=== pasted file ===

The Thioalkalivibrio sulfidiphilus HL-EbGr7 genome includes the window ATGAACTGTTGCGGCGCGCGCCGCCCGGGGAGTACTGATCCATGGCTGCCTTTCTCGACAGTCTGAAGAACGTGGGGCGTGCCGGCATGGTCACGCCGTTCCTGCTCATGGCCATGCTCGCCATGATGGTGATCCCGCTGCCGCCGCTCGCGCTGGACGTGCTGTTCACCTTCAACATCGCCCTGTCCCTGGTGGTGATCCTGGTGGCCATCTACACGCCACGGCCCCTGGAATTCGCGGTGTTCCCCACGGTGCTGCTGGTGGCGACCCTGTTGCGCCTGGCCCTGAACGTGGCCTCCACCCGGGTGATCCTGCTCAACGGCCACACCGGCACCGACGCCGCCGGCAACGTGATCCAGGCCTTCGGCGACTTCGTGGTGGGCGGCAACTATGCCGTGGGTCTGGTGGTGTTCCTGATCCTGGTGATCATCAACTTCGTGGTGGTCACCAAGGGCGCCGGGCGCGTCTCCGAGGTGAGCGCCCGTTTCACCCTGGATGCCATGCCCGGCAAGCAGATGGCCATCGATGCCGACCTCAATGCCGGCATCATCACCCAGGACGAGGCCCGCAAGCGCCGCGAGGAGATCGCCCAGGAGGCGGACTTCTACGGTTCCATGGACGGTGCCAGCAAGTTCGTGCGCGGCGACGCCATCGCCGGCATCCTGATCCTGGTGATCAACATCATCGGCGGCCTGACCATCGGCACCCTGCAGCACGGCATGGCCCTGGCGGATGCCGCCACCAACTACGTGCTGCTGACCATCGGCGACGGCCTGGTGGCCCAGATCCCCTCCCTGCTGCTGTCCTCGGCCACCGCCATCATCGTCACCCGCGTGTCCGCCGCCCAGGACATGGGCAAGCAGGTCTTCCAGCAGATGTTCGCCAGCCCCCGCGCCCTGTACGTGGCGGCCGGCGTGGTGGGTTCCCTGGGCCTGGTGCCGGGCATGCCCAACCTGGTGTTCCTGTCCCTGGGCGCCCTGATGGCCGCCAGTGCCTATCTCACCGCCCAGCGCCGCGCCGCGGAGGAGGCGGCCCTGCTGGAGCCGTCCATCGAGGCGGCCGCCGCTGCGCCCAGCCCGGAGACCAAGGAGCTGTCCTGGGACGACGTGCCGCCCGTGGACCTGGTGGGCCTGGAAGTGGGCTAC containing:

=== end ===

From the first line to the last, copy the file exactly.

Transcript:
The Thioalkalivibrio sulfidiphilus HL-EbGr7 genome includes the window ATGAACTGTTGCGGCGCGCGCCGCCCGGGGAGTACTGATCCATGGCTGCCTTTCTCGACAGTCTGAAGAACGTGGGGCGTGCCGGCATGGTCACGCCGTTCCTGCTCATGGCCATGCTCGCCATGATGGTGATCCCGCTGCCGCCGCTCGCGCTGGACGTGCTGTTCACCTTCAACATCGCCCTGTCCCTGGTGGTGATCCTGGTGGCCATCTACACGCCACGGCCCCTGGAATTCGCGGTGTTCCCCACGGTGCTGCTGGTGGCGACCCTGTTGCGCCTGGCCCTGAACGTGGCCTCCACCCGGGTGATCCTGCTCAACGGCCACACCGGCACCGACGCCGCCGGCAACGTGATCCAGGCCTTCGGCGACTTCGTGGTGGGCGGCAACTATGCCGTGGGTCTGGTGGTGTTCCTGATCCTGGTGATCATCAACTTCGTGGTGGTCACCAAGGGCGCCGGGCGCGTCTCCGAGGTGAGCGCCCGTTTCACCCTGGATGCCATGCCCGGCAAGCAGATGGCCATCGATGCCGACCTCAATGCCGGCATCATCACCCAGGACGAGGCCCGCAAGCGCCGCGAGGAGATCGCCCAGGAGGCGGACTTCTACGGTTCCATGGACGGTGCCAGCAAGTTCGTGCGCGGCGACGCCATCGCCGGCATCCTGATCCTGGTGATCAACATCATCGGCGGCCTGACCATCGGCACCCTGCAGCACGGCATGGCCCTGGCGGATGCCGCCACCAACTACGTGCTGCTGACCATCGGCGACGGCCTGGTGGCCCAGATCCCCTCCCTGCTGCTGTCCTCGGCCACCGCCATCATCGTCACCCGCGTGTCCGCCGCCCAGGACATGGGCAAGCAGGTCTTCCAGCAGATGTTCGCCAGCCCCCGCGCCCTGTACGTGGCGGCCGGCGTGGTGGGTTCCCTGGGCCTGGTGCCGGGCATGCCCAACCTGGTGTTCCTGTCCCTGGGCGCCCTGATGGCCGCCAGTGCCTATCTCACCGCCCAGCGCCGCGCCGCGGAGGAGGCGGCCCTGCTGGAGCCGTCCATCGAGGCGGCCGCCGCTGCGCCCAGCCCGGAGACCAAGGAGCTGTCCTGGGACGACGTGCCGCCCGTGGACCTGGTGGGCCTGGAAGTGGGCTAC containing: